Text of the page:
The H 2O storage capacities of peridotitic minerals place crucial constraints on the onset of hydrous partial melting in the mantle. The storage capacities of minerals in equilibrium with a peridotite mineral assemblage ("peridotite-saturated" minerals) are lower than when the minerals coexist only with fluid because hydrous partial melt is stabilized at a lower activity of H 2O. Here, we determine peridotite-saturated olivine H 2O storage capacities from 5 to 8GPa and 1400-1500°C in layered experiments designed to grow large (~100-150μm) olivine crystals in equilibrium with the full hydrous peridotite assemblage (melt+ol+opx+gar+cpx). The peridotite-saturated H 2O storage capacity of olivine at 1450°C rises from 57±26ppm (by wt.) at 5GPa to 254±60ppm at 8GPa. Combining these with results of a parallel study at 10-13GPa (Tenner et al., 2011, CMP) yields a linear relation applicable from 5 to 13GPa for peridotite-saturated H 2O storage capacity of olivine at 1450°C, CH2Oolivine(ppm)=57.6(±16)×P(GPa)-169(±18). Storage capacity diminishes with increasing temperature, but is unaffected by variable total H 2O concentration between 0.47 and 1.0wt%. Both of these are as predicted for the condition in which the water activity in the melt is governed principally by the cryoscopic requirement of melt stability for a given temperature below the dry solidus. Measured olivine storage capacities are in agreement or slightly greater than those predicted by a model that combines data from experimental freezing point depression and olivine/melt partition coefficients of H 2O (Hirschmann et al., 2009). Considering the temperature along the mantle geotherm, as well as available constraints on garnet/olivine and pyroxene/olivine partitioning of H 2O (DH2Ogar/ol,DH2Opx/ol), we estimate the peridotite H 2O storage capacity in the low velocity zone. The CH2O required to initiate melting between 150 and 250km depth is between 270 and 855ppm. We conclude that hydrous partial melting does not occur at these depths for H 2O concentrations (50-200ppm) typical of the convecting upper mantle sampled by mid-ocean ridge basalts.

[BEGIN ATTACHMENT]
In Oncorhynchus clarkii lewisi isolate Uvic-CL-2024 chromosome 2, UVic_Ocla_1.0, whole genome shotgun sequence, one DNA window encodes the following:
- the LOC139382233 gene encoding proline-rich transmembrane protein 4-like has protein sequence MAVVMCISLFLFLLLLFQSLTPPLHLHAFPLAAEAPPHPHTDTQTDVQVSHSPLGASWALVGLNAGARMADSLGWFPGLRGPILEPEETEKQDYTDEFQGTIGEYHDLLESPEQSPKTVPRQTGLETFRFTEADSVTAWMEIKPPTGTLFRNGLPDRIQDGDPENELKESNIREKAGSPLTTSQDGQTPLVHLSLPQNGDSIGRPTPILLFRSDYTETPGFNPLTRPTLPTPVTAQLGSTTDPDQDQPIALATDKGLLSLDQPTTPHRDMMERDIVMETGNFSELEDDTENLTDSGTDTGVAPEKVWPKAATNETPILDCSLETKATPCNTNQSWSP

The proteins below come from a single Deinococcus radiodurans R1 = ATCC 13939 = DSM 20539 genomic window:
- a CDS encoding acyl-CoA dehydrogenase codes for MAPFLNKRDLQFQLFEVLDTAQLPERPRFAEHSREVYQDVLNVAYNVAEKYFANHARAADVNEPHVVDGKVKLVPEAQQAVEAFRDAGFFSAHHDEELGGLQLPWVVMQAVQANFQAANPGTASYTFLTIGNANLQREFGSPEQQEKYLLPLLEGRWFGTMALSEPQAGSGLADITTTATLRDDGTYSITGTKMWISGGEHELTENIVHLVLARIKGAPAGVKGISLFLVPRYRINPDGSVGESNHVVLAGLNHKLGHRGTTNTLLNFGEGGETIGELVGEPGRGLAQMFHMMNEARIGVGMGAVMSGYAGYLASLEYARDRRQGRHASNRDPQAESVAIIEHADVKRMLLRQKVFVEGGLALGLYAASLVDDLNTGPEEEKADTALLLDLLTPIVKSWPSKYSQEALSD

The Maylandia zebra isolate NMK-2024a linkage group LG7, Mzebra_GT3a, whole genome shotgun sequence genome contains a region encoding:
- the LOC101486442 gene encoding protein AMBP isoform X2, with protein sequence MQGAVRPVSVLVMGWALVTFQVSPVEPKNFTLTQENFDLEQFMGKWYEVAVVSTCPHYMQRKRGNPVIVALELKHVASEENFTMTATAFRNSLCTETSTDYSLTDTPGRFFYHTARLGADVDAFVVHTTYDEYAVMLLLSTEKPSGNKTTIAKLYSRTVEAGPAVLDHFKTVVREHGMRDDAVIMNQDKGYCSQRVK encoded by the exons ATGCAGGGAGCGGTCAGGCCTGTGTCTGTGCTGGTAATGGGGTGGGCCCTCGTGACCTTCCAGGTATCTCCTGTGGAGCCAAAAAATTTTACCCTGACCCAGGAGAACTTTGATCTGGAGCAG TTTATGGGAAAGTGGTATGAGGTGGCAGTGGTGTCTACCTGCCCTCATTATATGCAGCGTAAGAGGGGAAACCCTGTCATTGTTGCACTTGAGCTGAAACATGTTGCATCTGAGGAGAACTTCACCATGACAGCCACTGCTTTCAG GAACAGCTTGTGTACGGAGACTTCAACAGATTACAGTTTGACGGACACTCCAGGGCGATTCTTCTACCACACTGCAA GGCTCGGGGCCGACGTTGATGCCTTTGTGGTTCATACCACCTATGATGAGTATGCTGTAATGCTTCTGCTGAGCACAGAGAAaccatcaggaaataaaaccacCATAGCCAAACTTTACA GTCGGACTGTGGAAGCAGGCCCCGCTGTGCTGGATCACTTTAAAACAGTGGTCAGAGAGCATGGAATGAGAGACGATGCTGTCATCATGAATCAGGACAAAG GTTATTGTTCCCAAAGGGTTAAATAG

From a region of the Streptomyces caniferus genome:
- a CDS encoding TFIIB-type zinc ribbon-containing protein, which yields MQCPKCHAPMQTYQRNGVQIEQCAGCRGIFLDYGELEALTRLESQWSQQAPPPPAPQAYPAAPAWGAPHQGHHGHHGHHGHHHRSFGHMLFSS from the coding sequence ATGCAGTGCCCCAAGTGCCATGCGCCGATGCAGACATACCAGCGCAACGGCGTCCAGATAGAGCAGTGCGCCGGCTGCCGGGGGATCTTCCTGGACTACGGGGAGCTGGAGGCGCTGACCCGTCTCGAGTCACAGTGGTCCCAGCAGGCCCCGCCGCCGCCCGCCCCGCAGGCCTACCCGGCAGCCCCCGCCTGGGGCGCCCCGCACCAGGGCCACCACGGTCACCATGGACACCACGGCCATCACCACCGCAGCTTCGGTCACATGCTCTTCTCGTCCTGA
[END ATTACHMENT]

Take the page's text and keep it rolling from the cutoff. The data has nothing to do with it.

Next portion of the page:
Bibliographical noteFunding Information:
We appreciate the comments of an anonymous referee and the editor, Tim Elliott, and gratefully acknowledge the support of the National Science Foundation through Grants OCE0623550 , EAR0757903 , and EAR1161023 .
- Hydrous partial melting
- Hydrous peridotite
- Upper mantle
- Water storage capacity